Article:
There is nothing I like better than hearing a fishing story evolve over the years. You know, the story of the 2 pound pickerel that grew to 6 pounds and took 45 minutes to get into the boat. I need to refine my remarks and say I like nothing better than hearing a fish story, except for a golf tale!
I enjoy hearing how far amateurs hit the ball and explain that distance is never their issue. They can hit a 5-iron like the pros, but have a bit of a challenge putting. So, their game is not quite as sharp as it should be; have you ever experienced this?
Let’s begin with distance. This is the poll I took just a few days ago:
I found it very interesting that 69% of the respondents hit the ball over 300 yards. Personally, I have hit the ball over 300 yards a few times in my career, but not very often. If I poke a solid drive down the middle, it is usually in the 280 to 290 range. Generally, I am around 240 to 250 yards off the tee. I realize I am not a big hitter, but I am 4 handicap and I know my distances, so when someone says they can really boom the ball, I am a like:
It is the fish story all over again! I understand that many amateurs can spin a tall tale and I have been known to spin a few in my day, but I find it difficult to believe that someone who rarely plays can hit a really long ball. It is possible, but not very probable. Generally, I nod, smile and offer to play golf with them, but that rarely happens.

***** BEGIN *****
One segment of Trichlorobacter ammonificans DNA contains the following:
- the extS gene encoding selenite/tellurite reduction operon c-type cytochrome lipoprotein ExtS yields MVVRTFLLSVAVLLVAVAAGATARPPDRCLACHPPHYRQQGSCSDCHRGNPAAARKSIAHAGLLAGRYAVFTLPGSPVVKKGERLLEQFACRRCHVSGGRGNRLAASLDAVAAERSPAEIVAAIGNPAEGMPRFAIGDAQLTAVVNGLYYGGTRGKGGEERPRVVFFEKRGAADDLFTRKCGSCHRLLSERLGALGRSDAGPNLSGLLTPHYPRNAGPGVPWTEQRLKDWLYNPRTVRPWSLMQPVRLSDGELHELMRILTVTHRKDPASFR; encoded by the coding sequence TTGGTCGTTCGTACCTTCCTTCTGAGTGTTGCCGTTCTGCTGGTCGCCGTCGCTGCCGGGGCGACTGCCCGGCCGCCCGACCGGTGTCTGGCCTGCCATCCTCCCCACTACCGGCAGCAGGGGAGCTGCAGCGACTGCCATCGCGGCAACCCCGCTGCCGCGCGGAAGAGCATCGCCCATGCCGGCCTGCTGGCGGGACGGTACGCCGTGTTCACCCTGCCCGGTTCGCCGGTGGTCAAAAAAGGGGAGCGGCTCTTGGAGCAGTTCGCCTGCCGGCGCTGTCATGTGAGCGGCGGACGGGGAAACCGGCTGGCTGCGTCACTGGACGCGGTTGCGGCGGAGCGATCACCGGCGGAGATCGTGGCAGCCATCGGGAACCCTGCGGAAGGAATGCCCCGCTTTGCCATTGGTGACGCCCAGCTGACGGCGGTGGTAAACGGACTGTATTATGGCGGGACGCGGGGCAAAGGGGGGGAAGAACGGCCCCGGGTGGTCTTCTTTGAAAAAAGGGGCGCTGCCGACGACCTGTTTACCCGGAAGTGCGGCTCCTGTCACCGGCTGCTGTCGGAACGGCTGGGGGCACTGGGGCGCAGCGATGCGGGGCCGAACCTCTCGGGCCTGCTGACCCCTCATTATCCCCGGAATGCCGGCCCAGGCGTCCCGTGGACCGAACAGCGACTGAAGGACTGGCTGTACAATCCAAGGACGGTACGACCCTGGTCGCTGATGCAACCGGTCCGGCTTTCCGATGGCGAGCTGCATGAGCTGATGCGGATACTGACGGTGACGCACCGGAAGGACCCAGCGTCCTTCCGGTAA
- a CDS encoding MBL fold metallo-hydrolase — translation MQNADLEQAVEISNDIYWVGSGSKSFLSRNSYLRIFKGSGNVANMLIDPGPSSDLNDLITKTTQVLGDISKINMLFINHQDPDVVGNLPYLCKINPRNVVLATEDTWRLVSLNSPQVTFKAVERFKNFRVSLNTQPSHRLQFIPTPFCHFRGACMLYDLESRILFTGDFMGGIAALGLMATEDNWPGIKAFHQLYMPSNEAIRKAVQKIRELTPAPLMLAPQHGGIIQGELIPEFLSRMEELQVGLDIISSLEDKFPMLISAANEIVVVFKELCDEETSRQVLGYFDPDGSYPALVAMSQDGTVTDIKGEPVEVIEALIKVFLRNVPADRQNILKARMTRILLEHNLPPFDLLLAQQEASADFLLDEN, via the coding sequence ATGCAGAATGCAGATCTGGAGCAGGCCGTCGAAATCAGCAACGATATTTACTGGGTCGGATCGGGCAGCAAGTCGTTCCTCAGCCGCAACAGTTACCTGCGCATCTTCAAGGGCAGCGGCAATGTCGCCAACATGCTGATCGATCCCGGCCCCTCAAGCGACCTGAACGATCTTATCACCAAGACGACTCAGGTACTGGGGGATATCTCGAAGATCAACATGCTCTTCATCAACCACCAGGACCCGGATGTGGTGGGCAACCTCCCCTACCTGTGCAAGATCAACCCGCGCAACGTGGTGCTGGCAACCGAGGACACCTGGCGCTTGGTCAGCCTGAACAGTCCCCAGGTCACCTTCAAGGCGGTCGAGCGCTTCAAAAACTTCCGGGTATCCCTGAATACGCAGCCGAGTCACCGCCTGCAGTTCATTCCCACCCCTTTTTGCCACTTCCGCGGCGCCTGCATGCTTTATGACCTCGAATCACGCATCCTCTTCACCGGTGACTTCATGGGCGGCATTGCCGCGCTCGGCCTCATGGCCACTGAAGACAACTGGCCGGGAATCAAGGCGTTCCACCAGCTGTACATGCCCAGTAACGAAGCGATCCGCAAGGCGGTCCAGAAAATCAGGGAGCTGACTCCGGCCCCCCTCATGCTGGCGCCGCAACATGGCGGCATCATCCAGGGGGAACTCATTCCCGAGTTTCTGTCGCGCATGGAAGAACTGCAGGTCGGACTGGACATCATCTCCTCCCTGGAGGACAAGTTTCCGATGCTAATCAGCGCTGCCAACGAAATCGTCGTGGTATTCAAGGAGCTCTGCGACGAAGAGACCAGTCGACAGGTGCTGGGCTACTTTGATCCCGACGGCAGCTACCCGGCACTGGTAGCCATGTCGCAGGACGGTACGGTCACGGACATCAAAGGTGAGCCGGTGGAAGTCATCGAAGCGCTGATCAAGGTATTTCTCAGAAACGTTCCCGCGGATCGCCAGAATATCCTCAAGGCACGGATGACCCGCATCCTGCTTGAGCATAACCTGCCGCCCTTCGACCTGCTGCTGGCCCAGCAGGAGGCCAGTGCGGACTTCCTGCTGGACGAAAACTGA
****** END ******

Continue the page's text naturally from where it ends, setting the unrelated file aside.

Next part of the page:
So, for all the long hitters who think they really boom the ball, grab a distance measuring device and come back to reality. It is not a bad thing that we do not hit the ball like the pros because scoring is all about the short game.
The second poll I sent out to cyber space dealt with the number of putters one owns. I was wondering one morning just how many putters a person owns. I recently purchased my second after 25 years with my original. So, I figured two was a reasonable amount.
As you can see, I fit into my expectations. I can even understand 3 or 4, but 7 or more! That seems like an awful lot of putters. I am thinking that if you are replacing your putter every year or so, then maybe it is time to save your cash and take a couple of putting lessons.
As I tell golfers who chase the next big club, a poor swing is still a poor swing regardless of the equipment. Save yourself a few hundred dollars and talk to your local professional!
Your short game around and on the green is where the most strokes are saved. Good equipment is important, however understanding mechanics and grooving a consistent swing is more important. The choice is up to you.
There you have it: the long and short of golf. Over the years, the stories I hear at the 19th hole have not changed much: most amateurs think they hit the ball farther than they do and buying new putters appears to be a sport. Regardless, I find most of the stories entertaining and enjoy listening to them grow!
I am a grateful golfer! See you on the links!